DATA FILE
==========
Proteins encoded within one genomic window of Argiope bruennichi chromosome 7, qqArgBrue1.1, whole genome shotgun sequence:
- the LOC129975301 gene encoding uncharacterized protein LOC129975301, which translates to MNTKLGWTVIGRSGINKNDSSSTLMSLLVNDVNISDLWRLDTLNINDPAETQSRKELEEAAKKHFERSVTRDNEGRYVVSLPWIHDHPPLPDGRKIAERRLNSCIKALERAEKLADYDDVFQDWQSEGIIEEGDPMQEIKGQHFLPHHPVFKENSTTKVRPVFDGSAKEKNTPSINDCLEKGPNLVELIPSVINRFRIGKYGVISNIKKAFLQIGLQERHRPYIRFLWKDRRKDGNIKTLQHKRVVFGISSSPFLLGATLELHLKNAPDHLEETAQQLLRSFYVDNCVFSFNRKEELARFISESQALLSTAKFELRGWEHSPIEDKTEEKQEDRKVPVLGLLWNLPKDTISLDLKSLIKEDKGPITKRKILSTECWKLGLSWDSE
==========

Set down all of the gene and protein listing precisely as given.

Proteins encoded within one genomic window of Argiope bruennichi chromosome 7, qqArgBrue1.1, whole genome shotgun sequence:
- the LOC129975301 gene encoding uncharacterized protein LOC129975301, which translates to MNTKLGWTVIGRSGINKNDSSSTLMSLLVNDVNISDLWRLDTLNINDPAETQSRKELEEAAKKHFERSVTRDNEGRYVVSLPWIHDHPPLPDGRKIAERRLNSCIKALERAEKLADYDDVFQDWQSEGIIEEGDPMQEIKGQHFLPHHPVFKENSTTKVRPVFDGSAKEKNTPSINDCLEKGPNLVELIPSVINRFRIGKYGVISNIKKAFLQIGLQERHRPYIRFLWKDRRKDGNIKTLQHKRVVFGISSSPFLLGATLELHLKNAPDHLEETAQQLLRSFYVDNCVFSFNRKEELARFISESQALLSTAKFELRGWEHSPIEDKTEEKQEDRKVPVLGLLWNLPKDTISLDLKSLIKEDKGPITKRKILSTECWKLGLSWDSE